Where to begin? Well in the first place let me reassure you, Jessica, that I live in Ireland, Newry Co. Down to be precise. If I refer to the UKIP it is because we had a candidate for that odious grouping in my area in the last elections. It would be nice to think that they have nothing to do with us but, unfortunately, the campaign in which UKIP played a pivotal part took this part of Ireland out of the EU. At the very least UKIP tipped the balance for Brexit. Soof course I read their pamphlets. Keep your friends close and your enemies even closer. And if I cite the NHS it is because it is perhaps, along with free education, the UK’S greatest transformative force for improvement in the lives of working-class and less well-off people.The retention of a free (at point of delivery) health service will be a huge consideration for, for example, young mothers in West Belfast or Newry who will have to decide whether they are willing to pay 60 euro every time they visit a GP or 100 euro to visit A and E if their child swallows a marble. A 2014 report by the highly respected Commonwealth Fund a Washington-based foundation found thaT the NHS was the best of 11 OECD healt systems it studied, scoring first in terms of quality access and efficiency. It outperformed the highly privatised US healthcare system by every indicator despite spending only 40 per cent of what its US counterpart did. The(26 county) Irish health system performs reasonably well; one study I quote from memory cited it as the second most cost-effective in Europe. I could criticise the last coalition in the 26 counties on many issues but I agree fully with James O’Reilly’s declared vision of “a universal single-tier health service based on need, not income”.
    I did not suggest that the private sector is unduly cossetted by the NHS. I do however object to privatisation of sectors of the health service, to PPI’s in building NHS hospitals, to the handing of the RVH car parking to a London Based private consortium.The cosseting I refer to includes grants and subventions to private businesses. The Ulster Bank in the six and twenty six counties is a subsidiary of the RBS. This private entity was bailed out to the tune of 34 BILLION pounds by the Tory government. Socialism for the rich?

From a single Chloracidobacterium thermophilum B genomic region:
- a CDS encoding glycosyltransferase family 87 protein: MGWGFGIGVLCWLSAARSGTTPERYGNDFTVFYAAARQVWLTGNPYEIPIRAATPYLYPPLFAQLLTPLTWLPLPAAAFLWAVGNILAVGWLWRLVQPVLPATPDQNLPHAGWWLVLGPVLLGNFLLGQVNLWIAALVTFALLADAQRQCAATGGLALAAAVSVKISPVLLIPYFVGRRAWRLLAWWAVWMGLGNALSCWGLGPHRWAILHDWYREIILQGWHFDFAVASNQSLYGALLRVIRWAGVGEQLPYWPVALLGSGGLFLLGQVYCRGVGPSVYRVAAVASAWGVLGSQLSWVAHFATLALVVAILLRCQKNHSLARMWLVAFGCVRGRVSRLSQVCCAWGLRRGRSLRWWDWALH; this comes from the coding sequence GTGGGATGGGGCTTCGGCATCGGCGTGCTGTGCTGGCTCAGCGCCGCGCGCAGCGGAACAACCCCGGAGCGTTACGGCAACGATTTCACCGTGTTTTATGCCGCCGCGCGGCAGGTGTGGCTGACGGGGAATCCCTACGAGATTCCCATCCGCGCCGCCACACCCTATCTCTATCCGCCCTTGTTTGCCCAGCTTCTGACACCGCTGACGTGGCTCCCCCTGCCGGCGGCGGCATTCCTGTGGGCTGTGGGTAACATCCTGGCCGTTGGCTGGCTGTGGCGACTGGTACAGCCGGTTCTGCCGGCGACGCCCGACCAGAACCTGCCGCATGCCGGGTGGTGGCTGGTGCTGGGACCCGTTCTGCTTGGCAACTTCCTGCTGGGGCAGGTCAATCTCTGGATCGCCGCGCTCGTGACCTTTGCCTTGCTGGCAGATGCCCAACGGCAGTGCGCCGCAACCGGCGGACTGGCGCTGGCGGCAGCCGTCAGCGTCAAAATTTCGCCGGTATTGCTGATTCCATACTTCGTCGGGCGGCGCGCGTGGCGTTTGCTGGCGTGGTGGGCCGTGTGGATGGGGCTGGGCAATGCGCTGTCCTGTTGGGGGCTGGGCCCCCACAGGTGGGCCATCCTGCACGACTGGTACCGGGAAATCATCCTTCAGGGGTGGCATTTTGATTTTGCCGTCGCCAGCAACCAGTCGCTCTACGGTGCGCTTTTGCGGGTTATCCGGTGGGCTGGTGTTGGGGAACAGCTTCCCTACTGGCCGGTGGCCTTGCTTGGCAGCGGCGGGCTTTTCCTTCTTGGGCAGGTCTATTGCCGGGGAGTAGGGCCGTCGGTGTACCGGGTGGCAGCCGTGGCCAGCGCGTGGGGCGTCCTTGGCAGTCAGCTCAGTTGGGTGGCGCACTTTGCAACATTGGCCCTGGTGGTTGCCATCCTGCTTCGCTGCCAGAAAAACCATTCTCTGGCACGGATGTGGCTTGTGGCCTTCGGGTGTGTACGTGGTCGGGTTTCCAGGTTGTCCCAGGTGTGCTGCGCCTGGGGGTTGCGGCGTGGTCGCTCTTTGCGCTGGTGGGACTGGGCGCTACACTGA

you challenge me to query any of your statistics. Well it gives me no great pleasure so to do but here goes. The public sector in the north is 28 per cent. This figure was given to me TODAY by Caroline Anderson of the DFE and please feel free to check. You say that none of the countries i mentioned have anywher near 32 percent public sector employees. While I cannot cite fgures for right this minute the following should serve as fair relative indicators. The figures are from the WHO.Denmark (2014) 31.1 per cent.Rep. of Ireland (2013) 24.7 Percent, Finland (2011) 24.4 per cent Norway (2014) 32.8 per cent Sweden (2014) 28.9 per cent. UK (2013) 23.5 per cent. I presume you were joking when you said that NI had the highest level of PS employment “on the planet”. Higher than Cuba(85 per cent) China (50 per cent) India (69 per cent)??!!

    Per Capita spending on health (in US dollars) is also interesting United Kingdom 3607 US 8553 Norway 9261 Sweden 5403 Switzerland 9254 Luxembourg 8391 France 4934 Germany 4992. Health care spending in the north of Ireland was1750 punds per capita, lower than Wales or Scotland but unsurprisingly higher than England with its lower birth-rate greater use of private healthcare and, possibly,overall healthier life stile.
    As regards the ageing population we need to take into account that while people are living longer they are also working longer and that technical innovation, improved treatment and more effective drugs have the potential to reduce costs.

    I take your point about managers but would suggest that more effective consultation with and participation by staff would reduce need for bloated consultants.Finally to your unsubstantiated assertion that “3 people are doing one person’s job” in parts of the public service i could assert by observation during my stay in Daisy Hill that many of the low paid cleaners are doing the work of 3 people as are our overworked nurses and doctors. Thank you for your thought provoking comments in this very civilised conversation. Beir bua.

    • jessica August 2, 2016 at 4:51 pm #

      Brian, first of all thank you for your corrections and the additional information you have provided.
      I am not professing to be an expert on any of this but we obviously both have strong opinions and I think it is a good thing that they are aired and shared and thought provoking is good I think. I am certainly also learning from your knowledge and hopefully something in my opinions may be of benefit if not to yourself then perhaps other readers frustrated like myself with lack of progress.

      While it may be the case that UKIP played a key role in getting the UK out of the EU, is that not what democracy is about?
      My preference would be that we leave the UK and remain in the EU only for as long as the people of Ireland wish to be part of it which I dont at least without the reforms the UK wanted. I am sure I feel as strongly against being in the UK as you do against being out of the EU.

      As for the british NHS. While I dont share your opinions of its greatness I will acknwledge it is or at least once was a world class health service.

      I am from a working class background, from a republican estate in Lurgan but I have never been unemployed a single day in my life since leaving school at 15.